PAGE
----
A British Eurofighter EF-2000 Typhoon jet flies over the Gioia del Colle NATO Airbase in southern Italy March 20.
British fighter jets have reportedly struck Libya's air defenses, as the aerial attacks by the military alliance on the North African nation enter their third day.
"I can confirm that British armed forces have participated in another co-ordinate strike against Libyan air defense systems," British defense ministry said in a statement on Sunday.
"For a second time, the UK has launched guided Tomahawk Land Attack Missiles (TLAM) from a Trafalgar Class submarine in the Mediterranean as part of a coordinated coalition plan to enforce the resolution," the statement added, AFP reported.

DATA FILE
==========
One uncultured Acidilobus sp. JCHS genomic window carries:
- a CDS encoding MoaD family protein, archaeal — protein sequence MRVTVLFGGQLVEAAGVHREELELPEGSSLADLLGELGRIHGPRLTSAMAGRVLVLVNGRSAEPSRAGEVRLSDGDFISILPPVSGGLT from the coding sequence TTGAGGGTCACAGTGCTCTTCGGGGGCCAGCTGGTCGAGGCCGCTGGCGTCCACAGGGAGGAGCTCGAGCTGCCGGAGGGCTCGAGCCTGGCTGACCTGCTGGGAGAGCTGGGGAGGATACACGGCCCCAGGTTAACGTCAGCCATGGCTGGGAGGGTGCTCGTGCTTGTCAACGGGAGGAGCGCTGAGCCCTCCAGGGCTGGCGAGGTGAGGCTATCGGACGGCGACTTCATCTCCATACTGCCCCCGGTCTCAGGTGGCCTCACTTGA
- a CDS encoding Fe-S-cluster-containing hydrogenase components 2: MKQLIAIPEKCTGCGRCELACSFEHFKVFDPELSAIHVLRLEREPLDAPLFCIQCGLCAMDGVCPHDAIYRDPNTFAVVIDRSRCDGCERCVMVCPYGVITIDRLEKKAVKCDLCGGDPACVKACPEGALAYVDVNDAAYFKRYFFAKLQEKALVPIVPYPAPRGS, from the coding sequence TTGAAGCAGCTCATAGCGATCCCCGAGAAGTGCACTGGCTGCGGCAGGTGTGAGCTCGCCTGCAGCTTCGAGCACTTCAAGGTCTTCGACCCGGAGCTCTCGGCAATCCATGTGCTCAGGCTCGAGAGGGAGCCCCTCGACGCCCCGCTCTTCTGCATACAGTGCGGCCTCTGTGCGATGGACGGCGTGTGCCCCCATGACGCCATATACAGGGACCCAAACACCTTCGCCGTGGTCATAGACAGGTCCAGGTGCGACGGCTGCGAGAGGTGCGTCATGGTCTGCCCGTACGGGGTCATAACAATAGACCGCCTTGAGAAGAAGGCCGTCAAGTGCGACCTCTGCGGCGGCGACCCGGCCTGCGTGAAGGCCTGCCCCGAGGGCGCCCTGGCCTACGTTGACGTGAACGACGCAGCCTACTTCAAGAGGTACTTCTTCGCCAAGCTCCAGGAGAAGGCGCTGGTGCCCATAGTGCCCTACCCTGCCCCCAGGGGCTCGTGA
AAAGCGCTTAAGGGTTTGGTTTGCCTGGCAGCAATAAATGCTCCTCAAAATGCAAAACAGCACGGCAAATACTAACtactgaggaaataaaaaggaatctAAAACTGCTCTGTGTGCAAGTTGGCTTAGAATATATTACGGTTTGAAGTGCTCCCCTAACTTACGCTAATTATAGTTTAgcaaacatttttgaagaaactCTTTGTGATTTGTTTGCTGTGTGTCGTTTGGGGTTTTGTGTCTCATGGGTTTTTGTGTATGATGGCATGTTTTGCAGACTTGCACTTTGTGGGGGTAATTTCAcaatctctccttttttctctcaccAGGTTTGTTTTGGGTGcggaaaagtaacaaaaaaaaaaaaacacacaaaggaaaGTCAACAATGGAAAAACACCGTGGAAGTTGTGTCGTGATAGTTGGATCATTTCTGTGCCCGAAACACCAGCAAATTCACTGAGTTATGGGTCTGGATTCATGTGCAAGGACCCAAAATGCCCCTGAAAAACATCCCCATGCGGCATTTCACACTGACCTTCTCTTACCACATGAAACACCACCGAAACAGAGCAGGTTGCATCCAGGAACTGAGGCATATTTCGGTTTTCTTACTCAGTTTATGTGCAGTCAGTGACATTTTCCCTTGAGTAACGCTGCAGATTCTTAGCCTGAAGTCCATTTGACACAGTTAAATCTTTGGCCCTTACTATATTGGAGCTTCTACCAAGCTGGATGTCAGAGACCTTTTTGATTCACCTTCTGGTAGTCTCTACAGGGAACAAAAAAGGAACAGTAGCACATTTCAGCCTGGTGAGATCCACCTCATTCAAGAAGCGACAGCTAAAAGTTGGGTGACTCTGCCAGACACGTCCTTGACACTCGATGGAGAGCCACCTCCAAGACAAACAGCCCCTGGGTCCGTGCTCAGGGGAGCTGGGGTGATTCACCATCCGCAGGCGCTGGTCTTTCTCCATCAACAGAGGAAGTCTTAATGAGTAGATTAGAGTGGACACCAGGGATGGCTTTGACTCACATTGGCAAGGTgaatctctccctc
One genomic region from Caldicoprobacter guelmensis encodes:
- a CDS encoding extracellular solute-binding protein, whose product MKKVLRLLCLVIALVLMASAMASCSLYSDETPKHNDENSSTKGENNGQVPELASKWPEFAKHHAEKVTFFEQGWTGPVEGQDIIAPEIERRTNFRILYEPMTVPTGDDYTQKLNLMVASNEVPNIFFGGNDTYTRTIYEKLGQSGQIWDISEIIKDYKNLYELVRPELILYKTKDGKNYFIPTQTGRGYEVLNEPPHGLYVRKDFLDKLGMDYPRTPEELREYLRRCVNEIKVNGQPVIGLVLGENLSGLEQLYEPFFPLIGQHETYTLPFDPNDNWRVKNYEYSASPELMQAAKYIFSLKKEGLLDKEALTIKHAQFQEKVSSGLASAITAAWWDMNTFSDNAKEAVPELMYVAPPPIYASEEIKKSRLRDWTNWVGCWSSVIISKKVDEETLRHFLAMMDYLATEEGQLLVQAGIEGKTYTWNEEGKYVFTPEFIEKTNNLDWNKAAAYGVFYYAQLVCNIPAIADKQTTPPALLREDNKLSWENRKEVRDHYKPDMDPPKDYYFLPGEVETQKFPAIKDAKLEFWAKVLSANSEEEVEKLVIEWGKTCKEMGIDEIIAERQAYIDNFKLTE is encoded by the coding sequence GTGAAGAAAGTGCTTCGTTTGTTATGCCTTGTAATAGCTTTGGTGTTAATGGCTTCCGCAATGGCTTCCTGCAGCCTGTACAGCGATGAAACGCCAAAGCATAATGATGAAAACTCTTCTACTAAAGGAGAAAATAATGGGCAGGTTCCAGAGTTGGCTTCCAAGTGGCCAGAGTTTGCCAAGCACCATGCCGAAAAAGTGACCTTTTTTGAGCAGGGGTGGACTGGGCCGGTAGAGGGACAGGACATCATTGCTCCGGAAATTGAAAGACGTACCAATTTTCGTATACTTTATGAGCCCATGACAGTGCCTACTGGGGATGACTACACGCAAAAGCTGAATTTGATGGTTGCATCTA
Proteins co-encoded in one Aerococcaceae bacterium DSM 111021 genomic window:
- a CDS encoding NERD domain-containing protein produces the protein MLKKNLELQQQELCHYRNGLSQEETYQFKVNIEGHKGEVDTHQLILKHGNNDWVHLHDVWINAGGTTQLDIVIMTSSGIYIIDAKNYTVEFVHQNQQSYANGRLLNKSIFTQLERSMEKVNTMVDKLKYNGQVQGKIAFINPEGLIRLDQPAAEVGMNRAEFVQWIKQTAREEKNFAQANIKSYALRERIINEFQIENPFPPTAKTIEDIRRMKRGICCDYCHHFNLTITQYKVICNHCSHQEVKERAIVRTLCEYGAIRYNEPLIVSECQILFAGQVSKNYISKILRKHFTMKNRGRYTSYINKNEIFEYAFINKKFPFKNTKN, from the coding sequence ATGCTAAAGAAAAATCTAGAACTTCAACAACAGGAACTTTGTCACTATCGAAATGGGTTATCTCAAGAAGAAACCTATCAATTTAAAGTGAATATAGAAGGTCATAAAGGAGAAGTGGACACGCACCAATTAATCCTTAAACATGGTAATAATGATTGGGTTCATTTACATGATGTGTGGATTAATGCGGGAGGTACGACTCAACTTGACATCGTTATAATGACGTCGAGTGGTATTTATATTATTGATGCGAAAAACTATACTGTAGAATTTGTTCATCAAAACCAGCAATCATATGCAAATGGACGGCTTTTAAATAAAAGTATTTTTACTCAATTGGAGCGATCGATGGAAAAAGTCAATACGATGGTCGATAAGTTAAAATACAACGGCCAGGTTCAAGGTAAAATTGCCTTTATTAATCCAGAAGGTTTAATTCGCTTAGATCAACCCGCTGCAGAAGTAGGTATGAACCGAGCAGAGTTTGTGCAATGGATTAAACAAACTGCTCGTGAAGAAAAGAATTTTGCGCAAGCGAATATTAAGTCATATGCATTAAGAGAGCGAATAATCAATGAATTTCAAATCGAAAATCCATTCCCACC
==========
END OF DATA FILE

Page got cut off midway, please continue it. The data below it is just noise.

Four Danish F-16 jets have also taken part in the airstrikes on Libya, Danish Air Force said on Sunday, adding that their mission has been "lengthy" but "successful."
The United States and Britain have said the aerial attacks have been "successful" and the no-fly zone is now "in place."
However, the Arab League that requested and supported a no-fly zone initiative on Libya said airstrikes were not supposed to be in the plan and criticized the military alliance for the attacks.
Turkish Prime Minister Recep Tayyip Erdogan also expressed opposition to the airstrikes, urging the end of raids "as quickly as possible."
Despite the foreign air attacks, forces loyal to Libyan ruler Muammar Gaddafi continued the killing of revolutionaries. Medics said at least 94 were killed in the eastern city of Benghazi on Sunday.